Small cap metals explorer Mariana Resources (MARL: AIM) has slumped by 14% to 3.88p after revealing a shift in strategy. The company has sold its story to investors for many years on the potential for large gold and copper discoveries in Argentina. The risks of resource nationalism and failure to get market recognition for its drill results has now prompted Mariana to switch focus to Peru.
Judging by the share price reaction, investors do not like the new strategy one bit. The sharp drop can be attributed to several factors. Firstly, it implies that the Argentinian assets will be sold for minimal value. Secondly, the decision to drop its Canadian listing means the Aim-quoted shares will no longer be eligible for inclusion in an Isa. Many investors only want to hold stocks in this tax wrapper, so they will become forced sellers once the TSX delisting is complete. Thirdly, it represents sheer frustration from shareholders who thought they were holding the stock for exposure to Argentina's rich geology.
Valuable lessons can be learned from Mariana's situation. Regular Shares readers will know that we have always thought the company to have held too many projects. It lacked focus and made it difficult for outsiders to truly understand the company's plans.
The initial flurry of interest came in 2010 when it declared the Las Calandrias project in Argentina to be a major gold discovery. The drill results initially looked interesting and Mariana hitched a ride on a takeover bandwagon benefiting all the miners in the region. A bid war for Andean Resources that year made the region a hotspot for investors who speculated that everyone else, including Mariana, would also be taken over. Alas the hype soon died away.
Around the same time, Mariana chased opportunities in Chile with managing director John Sutcliffe switching to non-executive director so he could concentrate on the search for base and precious metals in the country. Nothing of substance came out of this; neither did a joint venture prosper with Cliffs Natural Resources (CLF:NYSE) looking at iron-oxide-copper-gold prospects. Mariana ended up selling its 20.6% stake in the venture two months ago for $250,000 following disappointing drill results.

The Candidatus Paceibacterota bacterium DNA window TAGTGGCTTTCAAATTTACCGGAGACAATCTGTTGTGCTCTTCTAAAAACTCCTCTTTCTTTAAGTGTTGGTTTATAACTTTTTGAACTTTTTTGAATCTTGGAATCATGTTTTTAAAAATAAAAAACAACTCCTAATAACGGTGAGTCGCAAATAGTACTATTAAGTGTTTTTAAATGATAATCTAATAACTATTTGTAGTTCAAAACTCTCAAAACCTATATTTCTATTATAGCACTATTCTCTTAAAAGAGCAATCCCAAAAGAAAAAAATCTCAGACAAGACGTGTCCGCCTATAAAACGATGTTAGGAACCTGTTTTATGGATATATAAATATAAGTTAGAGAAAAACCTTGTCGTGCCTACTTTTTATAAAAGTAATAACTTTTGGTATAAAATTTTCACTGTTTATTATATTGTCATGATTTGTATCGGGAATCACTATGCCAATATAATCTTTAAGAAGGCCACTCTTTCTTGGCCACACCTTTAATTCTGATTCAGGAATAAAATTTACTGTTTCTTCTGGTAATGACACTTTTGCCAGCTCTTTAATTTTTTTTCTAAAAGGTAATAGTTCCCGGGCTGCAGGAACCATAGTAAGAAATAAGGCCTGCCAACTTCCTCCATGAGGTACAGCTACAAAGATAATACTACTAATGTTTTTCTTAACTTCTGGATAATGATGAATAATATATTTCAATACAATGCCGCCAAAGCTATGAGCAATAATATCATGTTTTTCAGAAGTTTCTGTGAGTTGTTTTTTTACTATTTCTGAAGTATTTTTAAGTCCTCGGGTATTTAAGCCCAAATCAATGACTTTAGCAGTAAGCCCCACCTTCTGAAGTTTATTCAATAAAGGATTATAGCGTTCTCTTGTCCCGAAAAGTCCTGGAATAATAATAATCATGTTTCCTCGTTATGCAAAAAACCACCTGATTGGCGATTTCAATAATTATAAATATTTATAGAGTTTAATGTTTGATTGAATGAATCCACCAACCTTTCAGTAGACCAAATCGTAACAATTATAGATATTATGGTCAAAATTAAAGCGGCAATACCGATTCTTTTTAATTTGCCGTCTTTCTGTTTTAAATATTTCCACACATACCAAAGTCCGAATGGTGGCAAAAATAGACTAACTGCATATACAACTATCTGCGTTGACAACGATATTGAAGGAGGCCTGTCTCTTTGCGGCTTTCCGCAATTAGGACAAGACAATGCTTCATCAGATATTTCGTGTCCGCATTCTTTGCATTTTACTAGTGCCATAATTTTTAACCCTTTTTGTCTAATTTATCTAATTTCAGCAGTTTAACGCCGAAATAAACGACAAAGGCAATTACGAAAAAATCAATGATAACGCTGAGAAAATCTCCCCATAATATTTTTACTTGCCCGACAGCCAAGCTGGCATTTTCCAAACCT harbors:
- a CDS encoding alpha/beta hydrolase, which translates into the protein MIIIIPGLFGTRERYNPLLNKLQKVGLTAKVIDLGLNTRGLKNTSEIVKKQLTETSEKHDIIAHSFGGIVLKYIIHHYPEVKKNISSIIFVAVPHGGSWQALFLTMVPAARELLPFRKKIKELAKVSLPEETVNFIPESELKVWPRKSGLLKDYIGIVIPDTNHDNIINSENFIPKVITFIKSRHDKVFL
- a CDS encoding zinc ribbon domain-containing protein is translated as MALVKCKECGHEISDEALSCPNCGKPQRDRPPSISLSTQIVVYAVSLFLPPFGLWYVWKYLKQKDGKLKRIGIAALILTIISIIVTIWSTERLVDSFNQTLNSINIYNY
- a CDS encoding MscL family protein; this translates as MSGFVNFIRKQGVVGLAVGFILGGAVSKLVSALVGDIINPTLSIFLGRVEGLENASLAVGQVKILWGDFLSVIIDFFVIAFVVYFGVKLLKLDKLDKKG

Countless Aim miners have added a secondary listing in Canada over the past five years, all believing that it was the golden ticket to getting a better valuation. It is hard to recall any success stories, which is why Mariana will not be the only one to cancel a TSX listing this year. If the additional exchange doesn't generate stock liquidity then the costs of listing are unjustified.
The big question is whether Mariana is right in abandoning Argentina. Although the stock market announcement (click here) says work will continue, you can assume that exploration will only be minimal until it can find a buyer for the assets. Yes, there are risks that the government will take a bigger stake in the country's mines but this applies to so many countries around the world. If a project is good enough quality and the company undertakes the appropriate measures to work with the local community and government, to ensure they benefit from mining activities, then there remains a logical case for continuing project development.
What we do not like is Mariana's grumbling about exploration results in Argentina failing to 'achieve significant share price uplift'. Management should not make reference to share price performance in stock market announcements; this is a conversation for behind closed doors. Their focus is to generate value through exploration, not to let share price movements influence their corporate strategy. If a project is good enough then it will, in time, trigger the appropriate value uplift for a company.
We are also surprised that the company has been allowed by its nominated adviser to include the following line about the Condor del Oro prospect: 'Positive drill results will potentially leverage the Company's share price and could facilitate funding for ongoing drilling.' It is implying that drill results will push up the stock valuation so it can issue new shares at a high price. While everyone knows that is a typical tactic for miners, you don't explicitly state this in stock market announcements. Mariana can expect to have its knuckles rapped by the London Stock Exchange for such language.
The company says one of the reasons for switching focus from Argentina to Peru is difficult market conditions for junior exploration companies. Regardless of where it operates, this situation will not change. Yet if it can produce good exploration results, get better at communicating its story and streamline its asset holdings, then financiers might be more willing to provide necessary funds.
As it stands today, with the shares trading at a fraction of its 51p peak (Jan '11), Mariana has a serious credibility problem which it must address in order to win back the market's favour.